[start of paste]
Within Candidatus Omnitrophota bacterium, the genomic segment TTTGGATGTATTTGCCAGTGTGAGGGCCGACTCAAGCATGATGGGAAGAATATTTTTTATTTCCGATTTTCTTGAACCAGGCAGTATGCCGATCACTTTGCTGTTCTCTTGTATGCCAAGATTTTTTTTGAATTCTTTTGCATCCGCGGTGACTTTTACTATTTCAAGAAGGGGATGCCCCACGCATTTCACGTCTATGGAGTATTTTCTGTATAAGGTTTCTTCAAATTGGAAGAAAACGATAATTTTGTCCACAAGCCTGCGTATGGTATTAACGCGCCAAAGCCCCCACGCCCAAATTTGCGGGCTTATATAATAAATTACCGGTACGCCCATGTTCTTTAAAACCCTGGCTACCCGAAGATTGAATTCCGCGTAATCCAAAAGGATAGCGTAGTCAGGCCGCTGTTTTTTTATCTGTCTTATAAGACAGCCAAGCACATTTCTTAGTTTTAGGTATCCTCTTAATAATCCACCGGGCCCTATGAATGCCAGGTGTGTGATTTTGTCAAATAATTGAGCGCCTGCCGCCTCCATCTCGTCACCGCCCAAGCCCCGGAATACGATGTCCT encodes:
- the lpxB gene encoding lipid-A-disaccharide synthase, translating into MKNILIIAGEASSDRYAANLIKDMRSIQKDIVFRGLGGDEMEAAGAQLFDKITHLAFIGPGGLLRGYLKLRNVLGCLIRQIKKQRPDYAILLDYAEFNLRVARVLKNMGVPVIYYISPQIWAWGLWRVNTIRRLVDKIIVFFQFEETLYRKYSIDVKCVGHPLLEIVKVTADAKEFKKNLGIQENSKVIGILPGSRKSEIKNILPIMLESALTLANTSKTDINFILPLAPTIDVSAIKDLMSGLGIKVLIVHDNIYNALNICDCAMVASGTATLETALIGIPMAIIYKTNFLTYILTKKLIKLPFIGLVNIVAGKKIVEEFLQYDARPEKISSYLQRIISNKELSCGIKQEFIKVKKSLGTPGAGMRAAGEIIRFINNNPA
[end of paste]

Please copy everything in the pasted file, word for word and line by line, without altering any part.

Within Candidatus Omnitrophota bacterium, the genomic segment TTTGGATGTATTTGCCAGTGTGAGGGCCGACTCAAGCATGATGGGAAGAATATTTTTTATTTCCGATTTTCTTGAACCAGGCAGTATGCCGATCACTTTGCTGTTCTCTTGTATGCCAAGATTTTTTTTGAATTCTTTTGCATCCGCGGTGACTTTTACTATTTCAAGAAGGGGATGCCCCACGCATTTCACGTCTATGGAGTATTTTCTGTATAAGGTTTCTTCAAATTGGAAGAAAACGATAATTTTGTCCACAAGCCTGCGTATGGTATTAACGCGCCAAAGCCCCCACGCCCAAATTTGCGGGCTTATATAATAAATTACCGGTACGCCCATGTTCTTTAAAACCCTGGCTACCCGAAGATTGAATTCCGCGTAATCCAAAAGGATAGCGTAGTCAGGCCGCTGTTTTTTTATCTGTCTTATAAGACAGCCAAGCACATTTCTTAGTTTTAGGTATCCTCTTAATAATCCACCGGGCCCTATGAATGCCAGGTGTGTGATTTTGTCAAATAATTGAGCGCCTGCCGCCTCCATCTCGTCACCGCCCAAGCCCCGGAATACGATGTCCT encodes:
- the lpxB gene encoding lipid-A-disaccharide synthase, translating into MKNILIIAGEASSDRYAANLIKDMRSIQKDIVFRGLGGDEMEAAGAQLFDKITHLAFIGPGGLLRGYLKLRNVLGCLIRQIKKQRPDYAILLDYAEFNLRVARVLKNMGVPVIYYISPQIWAWGLWRVNTIRRLVDKIIVFFQFEETLYRKYSIDVKCVGHPLLEIVKVTADAKEFKKNLGIQENSKVIGILPGSRKSEIKNILPIMLESALTLANTSKTDINFILPLAPTIDVSAIKDLMSGLGIKVLIVHDNIYNALNICDCAMVASGTATLETALIGIPMAIIYKTNFLTYILTKKLIKLPFIGLVNIVAGKKIVEEFLQYDARPEKISSYLQRIISNKELSCGIKQEFIKVKKSLGTPGAGMRAAGEIIRFINNNPA